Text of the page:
Item 18: The Mysteries of London
18Author: Fawn Todd, Cathedral Librarian
The advances of the Industrial Revolution fundamentally changed ways of life and industry across the country, and the world of book creation was no exception.
Books had been printed in Europe using hand-production methods since the mid-1400s, allowing an output of around 200-250 impressions per hour. As demand for printed material rose, printers and publishers struggled to keep up. The early 1800s rose to meet this issue with the inventions of the steam-powered Cylinder Press and the Rotary Press, which used rollers to ink the type, then moved cylinders into position to press the paper against the inked type. Advancements on this technology meant that by 1827 the machines could achieve an output of around 4,200 sheets an hour.
Books could now be produced and sold at a lower cost, and became more affordable and accessible for a greater number of people.
One of the many publications to make the most of this new printing technology was The Mysteries of London (CCL M-8-3/6), which was sold in cheap instalments for a penny a copy. Its sensationalised and often dark content led to the series (and other publications like it) to be referred to as “penny dreadfuls” or “penny bloods”. The Mysteries of London was published weekly over 12 years, concluding in 624 parts by the end of its run, and at the height of its popularity in the 1840s was selling around 250,000 copies a week – an output which certainly could not have been met without the use of mechanical printing technology. The Mysteries of London is considered the most successful serial publication in history, and was the England’s biggest bestseller of the nineteenth century. Set in contemporary (1830s to 1850s) London, the series lays out sensational mysteries, crimes, and institutional malpractices, all of which weave together through various melodramatic scenes and intertwining storylines to show a variety of different experiences of urban life in Victorian London.
Unsurprisingly, technological advances went beyond the mere printing of books. The nineteenth century began with paper being made by hand, but by the end of the century it was almost uniformly created by machine. The cost of paper, historically one of the larger considerations in printing costs, decreased dramatically. This was in part owing to the dramatic increase in output, as well as the substitution of traditional paper materials such as rags with cheaper wood pulp. The impact down the years of this cheaper paper is evident in our copy of The Mysteries of London, as despite being the “youngest” book featured so far, its pages have browned with age due to the poor quality of the paper.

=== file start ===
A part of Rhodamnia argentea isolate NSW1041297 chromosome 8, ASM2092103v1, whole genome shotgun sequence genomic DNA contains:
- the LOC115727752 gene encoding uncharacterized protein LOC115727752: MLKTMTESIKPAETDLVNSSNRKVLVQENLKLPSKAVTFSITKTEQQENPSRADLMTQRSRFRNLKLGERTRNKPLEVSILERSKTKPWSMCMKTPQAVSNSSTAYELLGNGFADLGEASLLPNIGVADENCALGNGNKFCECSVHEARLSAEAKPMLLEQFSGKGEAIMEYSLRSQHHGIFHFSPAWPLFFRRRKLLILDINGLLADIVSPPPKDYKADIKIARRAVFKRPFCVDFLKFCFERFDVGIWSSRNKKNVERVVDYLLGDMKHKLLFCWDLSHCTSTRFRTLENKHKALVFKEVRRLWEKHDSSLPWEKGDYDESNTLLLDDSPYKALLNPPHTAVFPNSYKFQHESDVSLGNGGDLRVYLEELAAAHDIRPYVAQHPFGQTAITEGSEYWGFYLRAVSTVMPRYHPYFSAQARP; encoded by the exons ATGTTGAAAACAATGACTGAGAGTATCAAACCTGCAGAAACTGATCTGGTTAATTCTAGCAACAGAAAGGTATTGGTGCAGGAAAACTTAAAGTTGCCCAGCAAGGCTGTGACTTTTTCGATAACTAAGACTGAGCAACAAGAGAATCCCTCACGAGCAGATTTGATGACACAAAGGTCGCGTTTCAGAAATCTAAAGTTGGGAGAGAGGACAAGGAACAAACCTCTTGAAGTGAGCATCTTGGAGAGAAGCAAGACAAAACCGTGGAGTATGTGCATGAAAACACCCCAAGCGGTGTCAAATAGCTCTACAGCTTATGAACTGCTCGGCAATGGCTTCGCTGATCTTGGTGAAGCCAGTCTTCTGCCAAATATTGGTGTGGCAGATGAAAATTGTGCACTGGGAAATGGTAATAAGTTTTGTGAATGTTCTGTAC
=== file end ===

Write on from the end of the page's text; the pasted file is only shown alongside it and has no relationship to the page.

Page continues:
The speed of printing also impacted the binding world, as books were now produced at a far greater rate than they could be hand bound. Machine-made case binding took over much of the realm of hand-binding, allowing publishers to issue books with their own economical binding (often cloth) for the convenience of customers. Our four volumes of The Mysteries of London still sport their publisher’s binding, and are bound in dark blue cloth with blind stamped and gilt designs on the covers and the spines.
The machine-made book, which we are all familiar with, was finally here.
- Image 1: Page 321 from volume 1 of The Mysteries of London (London, 1845-1850). CCL M-8-3
- Image 2: Page 361 from volume 1 of The Mysteries of London (London, 1845-1850). CCL M-8-3
- Image 3: Binding of The Mysteries of London (London, 1845-1850). CCL M-8-3/6
Colin Clair, A history of printing in Britain (London Cassell, 1965)
British Library, ‘Penny dreadful, The Mysteries of London’.
Anne Humpherys, “Generic Strands and Urban Twists: The Victorian Mysteries Novel.” Victorian Studies, vol. 34, no. 4, 1991, pp. 455–72.